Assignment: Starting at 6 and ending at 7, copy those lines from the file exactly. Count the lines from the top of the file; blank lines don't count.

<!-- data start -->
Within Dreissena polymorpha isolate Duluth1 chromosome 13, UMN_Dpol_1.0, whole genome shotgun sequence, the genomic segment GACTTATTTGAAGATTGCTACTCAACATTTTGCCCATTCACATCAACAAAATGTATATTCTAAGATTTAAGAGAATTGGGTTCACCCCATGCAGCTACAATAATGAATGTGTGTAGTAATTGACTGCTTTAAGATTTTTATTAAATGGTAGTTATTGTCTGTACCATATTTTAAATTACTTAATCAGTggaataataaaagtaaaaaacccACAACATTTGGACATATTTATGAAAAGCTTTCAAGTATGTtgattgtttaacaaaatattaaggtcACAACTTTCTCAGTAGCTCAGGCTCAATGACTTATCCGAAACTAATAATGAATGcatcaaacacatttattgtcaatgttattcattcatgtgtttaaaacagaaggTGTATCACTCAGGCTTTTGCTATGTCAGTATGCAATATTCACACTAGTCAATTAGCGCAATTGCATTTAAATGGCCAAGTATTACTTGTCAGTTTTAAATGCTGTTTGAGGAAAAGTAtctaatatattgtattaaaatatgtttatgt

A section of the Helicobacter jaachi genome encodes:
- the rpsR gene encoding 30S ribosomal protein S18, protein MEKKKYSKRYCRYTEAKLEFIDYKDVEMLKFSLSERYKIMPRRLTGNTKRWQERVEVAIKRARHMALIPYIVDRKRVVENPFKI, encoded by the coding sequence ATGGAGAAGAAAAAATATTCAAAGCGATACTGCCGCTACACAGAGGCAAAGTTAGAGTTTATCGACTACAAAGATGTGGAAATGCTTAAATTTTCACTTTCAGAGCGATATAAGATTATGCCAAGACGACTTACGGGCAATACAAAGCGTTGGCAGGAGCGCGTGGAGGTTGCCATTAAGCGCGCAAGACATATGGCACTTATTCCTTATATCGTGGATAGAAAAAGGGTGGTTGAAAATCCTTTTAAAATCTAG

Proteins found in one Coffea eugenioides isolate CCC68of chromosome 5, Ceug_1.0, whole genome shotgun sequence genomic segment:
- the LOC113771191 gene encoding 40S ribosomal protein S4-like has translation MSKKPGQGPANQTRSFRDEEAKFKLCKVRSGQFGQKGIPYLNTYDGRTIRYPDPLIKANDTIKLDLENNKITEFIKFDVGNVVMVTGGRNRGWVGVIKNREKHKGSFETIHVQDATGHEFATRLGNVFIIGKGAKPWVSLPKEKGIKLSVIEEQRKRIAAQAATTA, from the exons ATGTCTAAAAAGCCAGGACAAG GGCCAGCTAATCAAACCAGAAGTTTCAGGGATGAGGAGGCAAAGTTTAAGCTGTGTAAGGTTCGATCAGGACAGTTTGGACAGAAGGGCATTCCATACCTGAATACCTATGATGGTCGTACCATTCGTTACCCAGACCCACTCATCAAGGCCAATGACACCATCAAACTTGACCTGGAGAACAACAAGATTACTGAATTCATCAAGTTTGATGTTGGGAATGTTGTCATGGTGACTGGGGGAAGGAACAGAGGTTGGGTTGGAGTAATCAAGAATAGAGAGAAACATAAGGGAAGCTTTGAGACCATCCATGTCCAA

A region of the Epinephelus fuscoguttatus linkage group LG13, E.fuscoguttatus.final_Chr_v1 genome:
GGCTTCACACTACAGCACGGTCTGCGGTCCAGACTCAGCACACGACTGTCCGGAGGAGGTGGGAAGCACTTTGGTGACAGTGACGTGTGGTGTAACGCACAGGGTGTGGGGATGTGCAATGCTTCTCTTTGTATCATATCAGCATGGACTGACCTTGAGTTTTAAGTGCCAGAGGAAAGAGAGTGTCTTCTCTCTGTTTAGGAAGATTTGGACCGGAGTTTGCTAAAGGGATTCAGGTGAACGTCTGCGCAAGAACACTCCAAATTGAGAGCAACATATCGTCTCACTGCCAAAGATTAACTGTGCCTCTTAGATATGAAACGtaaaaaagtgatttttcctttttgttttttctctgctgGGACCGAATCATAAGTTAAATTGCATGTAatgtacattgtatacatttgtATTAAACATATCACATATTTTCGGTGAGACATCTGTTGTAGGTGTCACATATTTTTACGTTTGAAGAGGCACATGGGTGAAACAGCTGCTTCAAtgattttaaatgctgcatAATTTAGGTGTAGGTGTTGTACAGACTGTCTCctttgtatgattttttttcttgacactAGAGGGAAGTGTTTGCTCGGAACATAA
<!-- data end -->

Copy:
A region of the Epinephelus fuscoguttatus linkage group LG13, E.fuscoguttatus.final_Chr_v1 genome:
GGCTTCACACTACAGCACGGTCTGCGGTCCAGACTCAGCACACGACTGTCCGGAGGAGGTGGGAAGCACTTTGGTGACAGTGACGTGTGGTGTAACGCACAGGGTGTGGGGATGTGCAATGCTTCTCTTTGTATCATATCAGCATGGACTGACCTTGAGTTTTAAGTGCCAGAGGAAAGAGAGTGTCTTCTCTCTGTTTAGGAAGATTTGGACCGGAGTTTGCTAAAGGGATTCAGGTGAACGTCTGCGCAAGAACACTCCAAATTGAGAGCAACATATCGTCTCACTGCCAAAGATTAACTGTGCCTCTTAGATATGAAACGtaaaaaagtgatttttcctttttgttttttctctgctgGGACCGAATCATAAGTTAAATTGCATGTAatgtacattgtatacatttgtATTAAACATATCACATATTTTCGGTGAGACATCTGTTGTAGGTGTCACATATTTTTACGTTTGAAGAGGCACATGGGTGAAACAGCTGCTTCAAtgattttaaatgctgcatAATTTAGGTGTAGGTGTTGTACAGACTGTCTCctttgtatgattttttttcttgacactAGAGGGAAGTGTTTGCTCGGAACATAA